1. Why Paper Checks Refuse to Die Business, Today

    It’s hard to avoid hassle — or fraud — when you’re required to pay with paper and ink. Here’s why checks persist and why some people don’t mind.

  2. Biden Administration Pauses Student Loan Payments Amid Legal Challenges Business, July 19

    Eight million borrowers enrolled in the repayment plan known as SAVE will be placed in an interest-free forbearance while the administration deals with legal issues.

  3. How to Rein In Rising Auto Insurance Rates Business, July 19

    Taking a safe driver course can save you 10 percent on the premium, one expert said. Improving your credit score can also help as can getting married.

  4. Un gurú del dinero apostó por una vida longeva, pero le dio cáncer En español, July 19

    Jonathan Clements, columnista de finanzas personales de The Wall Street Journal, tiene muchos ahorros. No le disgusta que una enfermedad mortal le impida gastarlos.

  5. Appeals Court Blocks Biden’s Student Loan Repayment Plan, Causing Uncertainty Business, July 18

    Eight million borrowers who are enrolled in the plan, known as SAVE, are left in limbo after a series of rulings tied to two lawsuits brought by Republican-led states.

  6. The $25 Trillion System of Retirement Savings Needs Fixing Sunday Business, July 13

    Fifty years after Congress passed a landmark retirement law, 401(k) and I.R.A. accounts enrich mostly higher-income households. Here are five ways they can be improved.

  7. A Money Guru Bet Big on a Very Long Life. Then He Got Cancer. Business, July 13

    Jonathan Clements, a longtime personal finance columnist for The Wall Street Journal, has a lot of savings. He’s not mad that a fatal illness will keep him from spending it.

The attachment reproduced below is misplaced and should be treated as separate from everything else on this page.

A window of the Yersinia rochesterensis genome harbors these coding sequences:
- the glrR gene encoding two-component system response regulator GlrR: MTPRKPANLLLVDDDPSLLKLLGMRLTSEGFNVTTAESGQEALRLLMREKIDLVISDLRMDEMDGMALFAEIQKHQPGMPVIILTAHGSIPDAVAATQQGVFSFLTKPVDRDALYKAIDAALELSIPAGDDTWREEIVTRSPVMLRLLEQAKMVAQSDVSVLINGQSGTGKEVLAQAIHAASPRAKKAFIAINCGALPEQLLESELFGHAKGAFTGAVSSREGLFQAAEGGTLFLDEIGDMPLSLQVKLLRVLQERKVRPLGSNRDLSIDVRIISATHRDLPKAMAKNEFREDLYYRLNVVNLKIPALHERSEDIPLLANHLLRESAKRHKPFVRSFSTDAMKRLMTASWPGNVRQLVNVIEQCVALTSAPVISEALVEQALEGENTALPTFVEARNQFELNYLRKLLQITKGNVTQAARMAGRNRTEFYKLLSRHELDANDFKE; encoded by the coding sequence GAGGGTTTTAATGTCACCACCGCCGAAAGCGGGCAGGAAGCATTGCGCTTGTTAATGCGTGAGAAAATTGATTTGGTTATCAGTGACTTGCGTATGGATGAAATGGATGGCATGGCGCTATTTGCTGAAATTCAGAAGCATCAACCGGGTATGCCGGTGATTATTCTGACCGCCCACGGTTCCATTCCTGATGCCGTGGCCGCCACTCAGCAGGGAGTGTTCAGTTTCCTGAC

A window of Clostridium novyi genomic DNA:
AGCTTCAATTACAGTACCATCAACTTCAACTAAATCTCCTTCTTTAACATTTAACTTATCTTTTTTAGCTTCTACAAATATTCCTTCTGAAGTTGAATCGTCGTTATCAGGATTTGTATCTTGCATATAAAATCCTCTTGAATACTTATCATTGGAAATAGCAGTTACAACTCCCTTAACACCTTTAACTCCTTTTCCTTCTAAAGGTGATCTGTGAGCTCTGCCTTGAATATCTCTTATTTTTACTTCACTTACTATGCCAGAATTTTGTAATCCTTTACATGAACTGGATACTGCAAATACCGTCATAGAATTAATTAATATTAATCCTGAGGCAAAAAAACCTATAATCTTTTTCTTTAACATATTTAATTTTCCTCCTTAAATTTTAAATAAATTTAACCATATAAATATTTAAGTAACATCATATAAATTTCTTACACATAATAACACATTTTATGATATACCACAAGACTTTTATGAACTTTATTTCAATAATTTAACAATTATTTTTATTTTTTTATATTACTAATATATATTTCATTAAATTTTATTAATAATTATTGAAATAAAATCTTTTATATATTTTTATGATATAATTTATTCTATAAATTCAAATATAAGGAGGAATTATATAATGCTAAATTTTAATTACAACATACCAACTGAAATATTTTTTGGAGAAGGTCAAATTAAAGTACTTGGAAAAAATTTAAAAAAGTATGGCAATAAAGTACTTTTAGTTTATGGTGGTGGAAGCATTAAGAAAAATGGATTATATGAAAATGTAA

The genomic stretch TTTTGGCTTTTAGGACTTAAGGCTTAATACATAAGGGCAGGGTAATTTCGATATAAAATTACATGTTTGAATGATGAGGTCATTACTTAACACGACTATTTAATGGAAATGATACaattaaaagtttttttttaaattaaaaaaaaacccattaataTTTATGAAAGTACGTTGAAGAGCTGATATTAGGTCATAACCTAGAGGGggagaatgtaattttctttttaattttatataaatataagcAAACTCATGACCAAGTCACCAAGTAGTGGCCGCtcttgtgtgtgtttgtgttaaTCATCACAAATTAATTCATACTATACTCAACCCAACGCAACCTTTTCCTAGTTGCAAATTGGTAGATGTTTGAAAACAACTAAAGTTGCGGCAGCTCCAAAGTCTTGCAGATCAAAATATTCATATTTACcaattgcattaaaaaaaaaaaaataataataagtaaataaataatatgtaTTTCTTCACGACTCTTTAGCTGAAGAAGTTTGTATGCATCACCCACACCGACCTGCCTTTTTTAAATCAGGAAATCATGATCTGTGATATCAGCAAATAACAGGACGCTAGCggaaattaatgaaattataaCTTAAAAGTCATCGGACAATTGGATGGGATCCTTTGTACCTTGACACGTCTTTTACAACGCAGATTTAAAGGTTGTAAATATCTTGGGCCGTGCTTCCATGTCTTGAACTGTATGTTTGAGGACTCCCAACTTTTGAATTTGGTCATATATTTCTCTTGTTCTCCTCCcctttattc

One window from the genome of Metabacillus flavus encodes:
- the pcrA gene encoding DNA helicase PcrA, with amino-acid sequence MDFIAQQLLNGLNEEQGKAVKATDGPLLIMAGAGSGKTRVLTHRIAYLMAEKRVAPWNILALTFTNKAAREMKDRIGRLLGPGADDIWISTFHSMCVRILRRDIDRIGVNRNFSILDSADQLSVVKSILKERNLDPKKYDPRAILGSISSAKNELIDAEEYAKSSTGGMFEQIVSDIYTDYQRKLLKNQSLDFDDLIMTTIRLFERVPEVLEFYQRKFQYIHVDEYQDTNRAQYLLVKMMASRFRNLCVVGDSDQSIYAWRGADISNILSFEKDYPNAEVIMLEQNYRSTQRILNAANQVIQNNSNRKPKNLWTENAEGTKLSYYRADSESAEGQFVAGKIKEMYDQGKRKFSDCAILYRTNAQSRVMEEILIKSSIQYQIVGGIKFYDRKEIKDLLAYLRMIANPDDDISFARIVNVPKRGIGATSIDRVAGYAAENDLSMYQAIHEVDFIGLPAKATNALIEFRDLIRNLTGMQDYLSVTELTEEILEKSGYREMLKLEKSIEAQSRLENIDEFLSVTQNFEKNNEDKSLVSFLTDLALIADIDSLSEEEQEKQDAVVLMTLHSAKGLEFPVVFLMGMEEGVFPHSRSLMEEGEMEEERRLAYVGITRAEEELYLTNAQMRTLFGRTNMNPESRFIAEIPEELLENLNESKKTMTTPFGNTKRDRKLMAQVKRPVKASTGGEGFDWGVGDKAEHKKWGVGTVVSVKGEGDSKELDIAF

8. The Election Muddle Aside, Investing Has Been a Snap Lately Sunday Business, July 12

    Stocks prospered in the first half of 2024 but national politics clouds the outlook.

  9. Martyr Inc.: How Trump Monetized a Persecution Narrative Investigative, July 12

    The candidate is blurring the lines between politics and business and turning his tribulations into cash — selling Bibles, clothing he wore in a mug shot and the promise of political salvation.

  10. ¿Alistando a tu hijo para la universidad? Esta lista podría serte útil En español, July 12

    Estas cosas no ocuparán mucho espacio en el auto pero ayudarán a mantener a tu nuevo universitario más seguro.

  11. They Hit Their Health Care Deductible. It Was Time to Party. Business, July 10

    Some of those grappling with high health care costs are finding ways to celebrate small wins and build a sense of community.

  12. Should My Wife and I Tell Our 8-Year-Old How Much Money We Make? Magazine, July 10

    The magazine’s Ethicist columnist on the kinds of information that can be burdensome to children.

  13. For Some Young Couples, Saving on Rent Means Moving In Together Early Business, July 7

    Citing high housing costs, some couples are sharing apartments after dating for just a short period. Not all relationships survive.

  14. Bonds Are Boring Again. But Political Turmoil Could Change That. Sunday Business, July 5

    After years of horrendous returns, core bonds were beginning to look like attractive, ho-hum investments. Then the debate happened.

  15. Things to Take to College That You Can’t Buy at Target Business, July 4

    They won’t add bulk to the car or much cost to the bill, but they’ll help keep your college student safer. Pepperoni is also involved.

  16. Por qué algunas personas no hablan de dinero con su pareja En español, July 3

    Cuanto más evitan las personas las conversaciones financieras, más oportunidades pierden de comprenderse mejor a sí mismas y a sus parejas, explica una experta.

  17. How to Invest in This Fraught Election Year Sunday Business, June 29

    With one big caveat, our columnist says most people are likely to be better off if they forget about politics when it comes to investing for the long haul.

  18. Student Loan Payments Paused for 3 Million in SAVE Program Business, June 28

    The Education Department said it would put the borrowers in forbearance while it recalculated their payments to comply with recent court rulings.

  19. Why Some People Don’t Talk About Money With Their Partner Business, June 28